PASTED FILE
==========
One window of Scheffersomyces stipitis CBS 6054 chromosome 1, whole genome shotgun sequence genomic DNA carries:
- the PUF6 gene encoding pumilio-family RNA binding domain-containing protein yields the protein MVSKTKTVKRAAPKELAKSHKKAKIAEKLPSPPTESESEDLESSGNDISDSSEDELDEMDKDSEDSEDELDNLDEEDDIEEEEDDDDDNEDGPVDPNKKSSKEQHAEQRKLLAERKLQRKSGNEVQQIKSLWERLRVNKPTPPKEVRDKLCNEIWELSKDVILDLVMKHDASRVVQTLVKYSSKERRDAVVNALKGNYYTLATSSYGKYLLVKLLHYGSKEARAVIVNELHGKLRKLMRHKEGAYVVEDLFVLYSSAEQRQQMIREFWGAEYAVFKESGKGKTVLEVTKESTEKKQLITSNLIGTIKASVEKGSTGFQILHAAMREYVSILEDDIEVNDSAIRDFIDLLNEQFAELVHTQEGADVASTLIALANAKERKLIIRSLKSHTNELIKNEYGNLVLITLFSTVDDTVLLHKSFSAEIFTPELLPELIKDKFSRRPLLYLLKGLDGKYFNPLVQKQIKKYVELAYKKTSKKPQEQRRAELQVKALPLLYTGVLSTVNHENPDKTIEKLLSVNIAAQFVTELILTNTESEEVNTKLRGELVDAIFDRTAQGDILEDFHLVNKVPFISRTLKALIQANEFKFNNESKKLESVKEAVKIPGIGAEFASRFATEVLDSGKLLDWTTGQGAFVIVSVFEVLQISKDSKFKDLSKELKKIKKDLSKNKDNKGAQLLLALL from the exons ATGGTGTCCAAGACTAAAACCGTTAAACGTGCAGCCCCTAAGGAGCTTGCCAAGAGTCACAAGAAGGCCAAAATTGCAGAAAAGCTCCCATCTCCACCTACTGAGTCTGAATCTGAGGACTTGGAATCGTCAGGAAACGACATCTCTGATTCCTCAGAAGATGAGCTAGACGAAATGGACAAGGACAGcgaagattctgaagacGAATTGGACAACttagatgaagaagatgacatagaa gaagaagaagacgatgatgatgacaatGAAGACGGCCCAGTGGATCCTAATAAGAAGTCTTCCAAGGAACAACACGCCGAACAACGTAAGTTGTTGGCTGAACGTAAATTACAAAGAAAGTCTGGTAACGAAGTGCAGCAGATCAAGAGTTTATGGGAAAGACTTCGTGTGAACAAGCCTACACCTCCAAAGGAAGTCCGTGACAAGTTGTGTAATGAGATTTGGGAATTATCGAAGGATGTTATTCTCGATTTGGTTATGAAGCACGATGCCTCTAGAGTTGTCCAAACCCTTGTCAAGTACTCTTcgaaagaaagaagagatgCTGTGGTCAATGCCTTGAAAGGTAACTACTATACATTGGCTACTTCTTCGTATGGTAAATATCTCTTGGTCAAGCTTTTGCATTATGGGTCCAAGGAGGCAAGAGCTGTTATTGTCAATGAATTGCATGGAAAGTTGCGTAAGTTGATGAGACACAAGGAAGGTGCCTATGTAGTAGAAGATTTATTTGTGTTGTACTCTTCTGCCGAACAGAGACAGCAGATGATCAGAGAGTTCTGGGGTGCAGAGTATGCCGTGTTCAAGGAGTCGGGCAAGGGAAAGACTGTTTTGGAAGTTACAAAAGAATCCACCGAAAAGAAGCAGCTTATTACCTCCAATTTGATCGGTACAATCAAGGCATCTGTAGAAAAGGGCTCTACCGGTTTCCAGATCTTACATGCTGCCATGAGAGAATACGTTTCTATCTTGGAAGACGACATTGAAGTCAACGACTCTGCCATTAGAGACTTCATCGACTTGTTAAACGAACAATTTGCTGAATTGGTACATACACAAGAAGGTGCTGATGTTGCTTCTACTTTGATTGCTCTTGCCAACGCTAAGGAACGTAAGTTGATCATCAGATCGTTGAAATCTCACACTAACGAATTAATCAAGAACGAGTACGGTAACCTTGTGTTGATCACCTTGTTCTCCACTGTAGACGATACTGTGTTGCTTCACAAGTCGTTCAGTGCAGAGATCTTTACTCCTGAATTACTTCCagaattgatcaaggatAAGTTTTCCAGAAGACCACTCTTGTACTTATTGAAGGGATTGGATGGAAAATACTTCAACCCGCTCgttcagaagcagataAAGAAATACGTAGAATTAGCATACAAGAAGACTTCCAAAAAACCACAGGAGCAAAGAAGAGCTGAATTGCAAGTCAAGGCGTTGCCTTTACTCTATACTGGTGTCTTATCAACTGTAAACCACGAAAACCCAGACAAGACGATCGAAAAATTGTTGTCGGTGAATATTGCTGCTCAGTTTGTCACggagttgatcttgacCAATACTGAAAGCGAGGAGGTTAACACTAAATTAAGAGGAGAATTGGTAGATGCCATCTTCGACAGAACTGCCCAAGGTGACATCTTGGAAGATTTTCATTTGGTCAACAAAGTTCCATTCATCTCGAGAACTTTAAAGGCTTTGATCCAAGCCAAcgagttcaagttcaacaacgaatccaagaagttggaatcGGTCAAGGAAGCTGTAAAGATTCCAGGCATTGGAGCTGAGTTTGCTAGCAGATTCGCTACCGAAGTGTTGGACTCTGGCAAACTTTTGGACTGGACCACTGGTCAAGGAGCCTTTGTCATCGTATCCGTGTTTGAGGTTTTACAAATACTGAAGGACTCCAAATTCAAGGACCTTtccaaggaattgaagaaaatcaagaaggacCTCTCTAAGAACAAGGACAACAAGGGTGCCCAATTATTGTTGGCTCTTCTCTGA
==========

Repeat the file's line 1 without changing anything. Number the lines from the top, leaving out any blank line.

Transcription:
One window of Scheffersomyces stipitis CBS 6054 chromosome 1, whole genome shotgun sequence genomic DNA carries: